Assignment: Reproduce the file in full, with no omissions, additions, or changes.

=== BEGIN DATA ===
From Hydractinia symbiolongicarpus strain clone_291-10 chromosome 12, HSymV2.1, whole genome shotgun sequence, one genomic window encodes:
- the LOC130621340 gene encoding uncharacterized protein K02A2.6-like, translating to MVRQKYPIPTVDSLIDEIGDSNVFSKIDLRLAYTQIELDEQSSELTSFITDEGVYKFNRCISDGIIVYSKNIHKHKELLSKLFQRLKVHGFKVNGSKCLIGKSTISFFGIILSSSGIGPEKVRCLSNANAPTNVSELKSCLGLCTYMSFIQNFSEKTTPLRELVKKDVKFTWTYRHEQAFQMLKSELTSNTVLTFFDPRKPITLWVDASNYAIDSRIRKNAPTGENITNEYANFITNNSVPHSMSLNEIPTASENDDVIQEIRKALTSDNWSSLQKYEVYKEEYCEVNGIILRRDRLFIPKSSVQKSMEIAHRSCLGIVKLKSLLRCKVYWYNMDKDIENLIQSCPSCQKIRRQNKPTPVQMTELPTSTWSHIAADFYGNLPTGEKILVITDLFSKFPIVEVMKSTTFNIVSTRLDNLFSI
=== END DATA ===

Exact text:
From Hydractinia symbiolongicarpus strain clone_291-10 chromosome 12, HSymV2.1, whole genome shotgun sequence, one genomic window encodes:
- the LOC130621340 gene encoding uncharacterized protein K02A2.6-like, translating to MVRQKYPIPTVDSLIDEIGDSNVFSKIDLRLAYTQIELDEQSSELTSFITDEGVYKFNRCISDGIIVYSKNIHKHKELLSKLFQRLKVHGFKVNGSKCLIGKSTISFFGIILSSSGIGPEKVRCLSNANAPTNVSELKSCLGLCTYMSFIQNFSEKTTPLRELVKKDVKFTWTYRHEQAFQMLKSELTSNTVLTFFDPRKPITLWVDASNYAIDSRIRKNAPTGENITNEYANFITNNSVPHSMSLNEIPTASENDDVIQEIRKALTSDNWSSLQKYEVYKEEYCEVNGIILRRDRLFIPKSSVQKSMEIAHRSCLGIVKLKSLLRCKVYWYNMDKDIENLIQSCPSCQKIRRQNKPTPVQMTELPTSTWSHIAADFYGNLPTGEKILVITDLFSKFPIVEVMKSTTFNIVSTRLDNLFSI